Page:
With the night’s drawing in, there was light at the end of the tunnel; the prime minister had stated back in the summer that we would be ‘back to normal by Christmas’. Yet as the United Kingdom was forced back into lockdown by rising infection rates and the highest death toll since the spring, the light at the end of the tunnel was snatched away. But whilst Britons were waking up to dark, frost carpeted mornings in their homes, the vaccine arms race was heating up.
The first out of the block were Pfizer, their vaccine – made in collaboration with BioNTech – was announced to be 90% effective in preliminary trials. The government hastily gathered a press conference for the video linked journalists, and the waiting public at home, to announce that they had pre-ordered 40 million doses and could start vaccinating by Christmas; there might now – finally – be an end in sight.
Just days later, from across the Atlantic, more good news came when Moderna announced that they had developed a vaccine too, this time 95% effective. The vaccine – partly funded by Dolly Parton no less – did not require the same -70-degree storage temperatures that the Pfizer-BioNTech vaccine did, leading to hope that it may be much easier to roll out en masse. In another hasty press conference, Health Secretary, Matt Hancock, stated that the government had already secured 5 million doses and were hoping for more in the coming months; to the delight of many Conservative backbenchers, the EU had secured none.
Then even more good news came when the alma mater of the health secretary, the chancellor of the exchequer and the prime minister announced that they too had made a breakthrough. The horse that the government had backed from the beginning, Oxford University, announced;
“The ChAdOx1 nCov-2019 coronavirus vaccine […] has been shown to trigger a robust immune response in healthy adults aged 56-69 and those over 70 years of age. The data, published today in The Lancet, suggest that one of the groups most vulnerable to serious illness, and death from COVID-19, could build immunity”.
Finally, there is light.
Who will win the vaccine race?
The Oxford University virus is at an earlier stage than both Pfizer and Moderna and the university have announced that they believe it is unlikely they will start to take it to market until 2021, however, Pfizer – who have now applied for approval from the American Food and Drug Authority – are expecting to start vaccinating people within the next month, likely from mid-December. Moderna too, are likely to bring their product to market before the turn of the year, although the numbers are likely to be low.
Whilst Pfizer are likely to win the race of bringing a drug to market, something they claim was possible due to the company not taking public money and giving their researchers a blank cheque to work on a vaccine, they are unlikely to be the major winners.
The need for -70 degree storage temperatures means that it is likely going to be a logistical challenge to roll out on a large scale, and perhaps will only be used until a more efficient product is brought to market. Although the government have ordered 40 million doses, patients would require two shots of the vaccine to be protected and it is likely that delivery of this many would not be possible until late next year. As such, it may be used in the early stages and then a switch to a less logistically challenging vaccine could be seen.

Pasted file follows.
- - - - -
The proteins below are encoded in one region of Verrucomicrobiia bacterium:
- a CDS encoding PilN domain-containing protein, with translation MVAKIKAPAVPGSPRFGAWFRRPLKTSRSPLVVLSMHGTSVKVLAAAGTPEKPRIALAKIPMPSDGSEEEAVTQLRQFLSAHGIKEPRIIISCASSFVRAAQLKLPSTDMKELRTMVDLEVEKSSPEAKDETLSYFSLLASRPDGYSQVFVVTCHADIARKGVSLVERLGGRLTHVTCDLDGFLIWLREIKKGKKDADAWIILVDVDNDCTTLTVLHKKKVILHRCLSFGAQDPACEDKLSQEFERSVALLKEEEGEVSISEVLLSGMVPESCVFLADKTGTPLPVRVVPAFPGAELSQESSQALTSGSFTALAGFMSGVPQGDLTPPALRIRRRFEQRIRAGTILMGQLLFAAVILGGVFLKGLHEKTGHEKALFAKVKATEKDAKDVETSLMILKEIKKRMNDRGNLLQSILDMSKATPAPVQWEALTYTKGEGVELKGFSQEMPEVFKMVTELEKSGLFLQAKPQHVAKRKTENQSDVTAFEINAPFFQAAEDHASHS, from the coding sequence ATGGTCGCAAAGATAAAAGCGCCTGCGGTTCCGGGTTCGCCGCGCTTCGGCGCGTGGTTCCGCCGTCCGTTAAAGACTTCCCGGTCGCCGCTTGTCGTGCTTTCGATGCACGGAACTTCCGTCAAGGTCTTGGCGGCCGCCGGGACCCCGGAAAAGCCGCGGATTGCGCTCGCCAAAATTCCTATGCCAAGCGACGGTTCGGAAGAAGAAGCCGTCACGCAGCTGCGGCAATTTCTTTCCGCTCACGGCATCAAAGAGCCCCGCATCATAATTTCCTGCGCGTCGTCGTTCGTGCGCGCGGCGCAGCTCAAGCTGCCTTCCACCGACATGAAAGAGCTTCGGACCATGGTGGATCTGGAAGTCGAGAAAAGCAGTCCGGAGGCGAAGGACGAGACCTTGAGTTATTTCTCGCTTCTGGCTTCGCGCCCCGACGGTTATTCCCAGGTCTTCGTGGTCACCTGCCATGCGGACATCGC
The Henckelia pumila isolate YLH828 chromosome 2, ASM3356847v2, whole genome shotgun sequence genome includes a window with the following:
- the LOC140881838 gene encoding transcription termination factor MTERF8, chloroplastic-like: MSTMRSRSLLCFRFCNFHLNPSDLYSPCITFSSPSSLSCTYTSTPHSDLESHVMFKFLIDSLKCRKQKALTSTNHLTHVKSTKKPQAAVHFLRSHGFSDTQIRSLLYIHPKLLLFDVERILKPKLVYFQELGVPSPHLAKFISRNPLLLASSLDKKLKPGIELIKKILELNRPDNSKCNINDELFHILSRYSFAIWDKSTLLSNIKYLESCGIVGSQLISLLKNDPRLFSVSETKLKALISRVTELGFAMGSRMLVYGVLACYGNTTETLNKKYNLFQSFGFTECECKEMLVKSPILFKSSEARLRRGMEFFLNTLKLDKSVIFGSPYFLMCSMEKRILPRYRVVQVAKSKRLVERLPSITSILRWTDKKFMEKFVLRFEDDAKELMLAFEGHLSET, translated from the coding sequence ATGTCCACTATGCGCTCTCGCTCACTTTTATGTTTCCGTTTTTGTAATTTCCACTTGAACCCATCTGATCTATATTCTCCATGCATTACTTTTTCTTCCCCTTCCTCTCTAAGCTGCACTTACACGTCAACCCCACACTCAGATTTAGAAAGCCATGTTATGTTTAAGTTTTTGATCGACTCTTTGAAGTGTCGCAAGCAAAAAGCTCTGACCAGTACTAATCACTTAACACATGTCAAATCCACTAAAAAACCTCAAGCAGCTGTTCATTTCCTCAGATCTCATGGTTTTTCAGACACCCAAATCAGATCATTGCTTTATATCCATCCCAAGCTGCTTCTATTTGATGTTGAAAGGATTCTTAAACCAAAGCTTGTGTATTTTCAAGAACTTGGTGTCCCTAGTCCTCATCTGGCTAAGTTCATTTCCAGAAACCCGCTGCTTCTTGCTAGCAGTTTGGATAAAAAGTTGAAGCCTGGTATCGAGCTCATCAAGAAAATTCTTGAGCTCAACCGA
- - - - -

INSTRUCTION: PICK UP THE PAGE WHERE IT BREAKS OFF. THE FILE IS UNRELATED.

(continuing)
When will I get a vaccine?
With three potential options on the market in a matter of months, it is likely that by spring or summer 2021, most people will be able to get vaccinated, allowing for people to go back to normal. However, in the short term, there is likely to be prioritisation. Speaking at one of the government’s hasty press conferences, the deputy chief medical officer, Jonathon van Tam, stated that there are a number of potential directions the government could go in for prioritising people.
The first is to vaccinate the most vulnerable first. This means elderly people and those with underlying conditions could be vaccinated, helping to get the death rate down and prevent there from being significant fatalities, even if the virus continues to spread. This is something that Matt Hancock suggested is likely to be the initial approach, suggesting that the Pfizer vaccine will be used to protect the most vulnerable when it comes to market in December.
Another approach is to attack the R rate, by vaccinating those who are most likely to spread the virus. This could mean school children, teachers, university students and healthcare workers could be the first in line, as they are all the most likely to be exposed to the virus. This could help to minimise the infection rate which would see the virus spreading less quickly and potentially allow the majority of people to get back to normal as quickly as possible. This is perhaps the most likely approach for the Oxford vaccine when it comes to market, hopefully in early 2021.
Are the vaccines safe?
The easy, and correct, answer to the safety of the vaccines is that they would not be brought to market if they were not. Whilst many have been concerned that the process has been rushed through and that they may therefore be unsafe, the truth is that they have not been rushed.
Without sufficient safety data and testing, they would not receive approval by the independent authorities that govern the use of vaccinations. There is sufficient data, and given the amount of companies working on a vaccine, and the money spent on development, the likelihood is that they will be perhaps even more rigorously tested than usual. Across the world, hundreds of thousands of people have been tested and there is significant data that allows scientists and medical authorities to ensure that they will not only be safe, but allow us to be kept safe from the virus and return to a non-Covid world.